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Headless WordPress Setup: A Comprehensive Guide

Alex Young | WordPress Nerd

Engineer sitting a computer

Sup, WordPress nerds! I’m thrilled to share my insights with you today about my ideal setup for a headless WordPress site. This is the sort of stuff I get excited about, and I hope you will too!

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Why A Headless WordPress Setup?

What sparked this discussion is the companion site I’m creating for my YouTube channel. I want to convert my video content into a text-based format because, let’s face it, we aren’t always able to watch videos. Perhaps you’re in a meeting or presentation, and you still want to sneak in some WordPress learning – written content is perfect for that! If you aren’t looking to do a headless setup and want to go the more traditional route, you can take a look at my article on the best starter themes for WordPress.

Local Setup

Local WP Logo

For local setup, I considered something simple, user-friendly, and that serves my basic needs efficiently. Local WP was the answer. It provides a super convenient way to manage your local WordPress sites. With a click of a button, I can set up my server and start developing – it’s that straightforward.

Choosing the CMS: WordPress vs. Prismic

The first crucial decision I had to make was choosing the CMS. As a dedicated WordPress developer, the choice was easy – WordPress topped the list. In this headless WordPress setup, I’ve used a nifty plugin called WPGraphQL. This plugin enables me to extract data easily, transforming the WordPress site into a data provider.

But what if you wanted to explore beyond WordPress? There’s another CMS option that’s popped up on my radar recently – Prismic. Prismic offers a component-based structure, which is a more visual builder, reminiscent of Elementor or Gutenberg. Its unique feature is the “slices,” essentially components you create with their tool and then insert into the page. React components generate the view, making it a great option for the frontend framework.

Frontend Frameworks: Next.js vs. Gatsby

Speaking of frontend frameworks, I am leaning towards Next.js. It offers dynamic and static pages, which is a huge plus. I’ve used Gatsby before, but it did have its challenges. Although it’s still in consideration, Next.js is a strong contender due to its easy integration of dynamic pages and out-of-the-box image optimizations.

So, what’s the main dish in our headless WordPress setup meal? We’re looking at a combination of either WordPress or Prismic for the CMS, along with Next.js or Gatsby for the frontend framework. I’d love to hear your thoughts on these options.

The Design Framework: Tailwind

Now, let’s talk about design. Here’s a confession – I’m not a designer. So, to make things easier, I’m planning to use Tailwind. Tailwind is a utility-first CSS framework that significantly simplifies the design process. I’m also considering purchasing Tailwind UI for its fantastic component library. With Tailwind, I can keep the design consistent and reduce the mental load of managing custom designs.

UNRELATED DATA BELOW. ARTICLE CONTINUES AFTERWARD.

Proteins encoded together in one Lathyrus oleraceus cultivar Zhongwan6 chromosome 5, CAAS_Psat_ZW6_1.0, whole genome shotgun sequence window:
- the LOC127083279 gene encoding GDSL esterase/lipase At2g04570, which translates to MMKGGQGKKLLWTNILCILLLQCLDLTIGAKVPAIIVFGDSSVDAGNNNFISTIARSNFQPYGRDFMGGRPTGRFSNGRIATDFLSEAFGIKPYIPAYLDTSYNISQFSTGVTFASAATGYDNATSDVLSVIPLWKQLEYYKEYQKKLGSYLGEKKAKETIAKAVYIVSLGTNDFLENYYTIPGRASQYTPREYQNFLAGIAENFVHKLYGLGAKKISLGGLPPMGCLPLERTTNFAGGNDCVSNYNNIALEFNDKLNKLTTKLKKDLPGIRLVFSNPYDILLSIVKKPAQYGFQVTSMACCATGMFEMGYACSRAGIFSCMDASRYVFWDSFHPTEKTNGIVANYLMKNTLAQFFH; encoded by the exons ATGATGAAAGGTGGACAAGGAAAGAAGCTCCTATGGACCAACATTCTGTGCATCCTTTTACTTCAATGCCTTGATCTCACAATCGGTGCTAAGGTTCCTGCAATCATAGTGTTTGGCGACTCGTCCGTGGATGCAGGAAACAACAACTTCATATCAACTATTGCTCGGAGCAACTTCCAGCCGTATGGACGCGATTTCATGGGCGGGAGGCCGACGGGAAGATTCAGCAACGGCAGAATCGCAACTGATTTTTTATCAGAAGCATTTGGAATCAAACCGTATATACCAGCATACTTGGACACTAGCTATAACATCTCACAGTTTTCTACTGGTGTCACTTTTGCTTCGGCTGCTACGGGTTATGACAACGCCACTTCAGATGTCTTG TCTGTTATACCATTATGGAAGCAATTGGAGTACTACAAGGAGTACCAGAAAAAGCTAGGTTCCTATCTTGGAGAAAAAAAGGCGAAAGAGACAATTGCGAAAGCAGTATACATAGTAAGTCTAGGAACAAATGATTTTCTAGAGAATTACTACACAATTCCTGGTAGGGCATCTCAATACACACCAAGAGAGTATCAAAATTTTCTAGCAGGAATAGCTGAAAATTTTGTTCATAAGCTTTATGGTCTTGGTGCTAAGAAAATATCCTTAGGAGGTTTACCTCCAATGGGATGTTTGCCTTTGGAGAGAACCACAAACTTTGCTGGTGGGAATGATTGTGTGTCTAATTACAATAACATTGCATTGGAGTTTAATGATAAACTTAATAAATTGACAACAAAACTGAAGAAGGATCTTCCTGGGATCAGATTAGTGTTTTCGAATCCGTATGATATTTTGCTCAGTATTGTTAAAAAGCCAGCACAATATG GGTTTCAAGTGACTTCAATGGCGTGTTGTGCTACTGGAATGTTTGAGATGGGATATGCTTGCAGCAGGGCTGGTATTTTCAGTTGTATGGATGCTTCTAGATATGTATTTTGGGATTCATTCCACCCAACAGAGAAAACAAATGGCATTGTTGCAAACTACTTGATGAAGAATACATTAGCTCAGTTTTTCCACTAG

Hosting Platform Choices: Netlify, Vercel, or DigitalOcean

When it came to selecting the hosting platform, I had a few robust options: Netlify, Vercel, and DigitalOcean. Each of these platforms has its strengths, and picking the one that best suited my needs was a crucial part of my headless WordPress setup process.

Screenshot of the internal Netlify Dashboard

Initially, Netlify wasn’t on my radar due to its limitations with dynamic pages. But to my surprise, they’ve recently updated their platform to support dynamic pages, which slots in perfectly with my plan to use Next.js. What really caught my eye was their new plugin that allows dynamic pages to transform into serverless functions. This is not just cool; it’s a game-changer. Netlify’s continuous deployment from Git repositories also made it an attractive choice.

Vercel, on the other hand, was a strong contender, especially if you’re already using Next.js. I found it to be a superb platform, specifically designed for frontend frameworks like Next.js. They offer a seamless integration, making it a hassle-free experience. Furthermore, Vercel provides a Serverless Functions feature, allowing your application to scale effortlessly, no matter the demand.

Then there’s DigitalOcean, a reliable and cost-effective option for hosting. It’s known for its simplicity and its cloud servers, called “droplets.” Although it might require a bit more setup and management compared to Netlify and Vercel, it gives you more control over your hosting environment. And with its scalable services, it’s a viable option for any project size.

Concluding My Headless WordPress Journey

In conclusion, setting up a headless WordPress site has been a journey of exploration and learning for me. From choosing WordPress as my CMS, deciding on Next.js for the frontend framework, to selecting Tailwind for design and finally picking the right hosting platform, each step was an opportunity to tailor my website according to my unique requirements.

Remember, there’s no one-size-fits-all solution in this process. It’s about finding what suits your project and workflow best. I hope sharing my journey has provided some insights for your own headless WordPress setup adventure. Happy coding!

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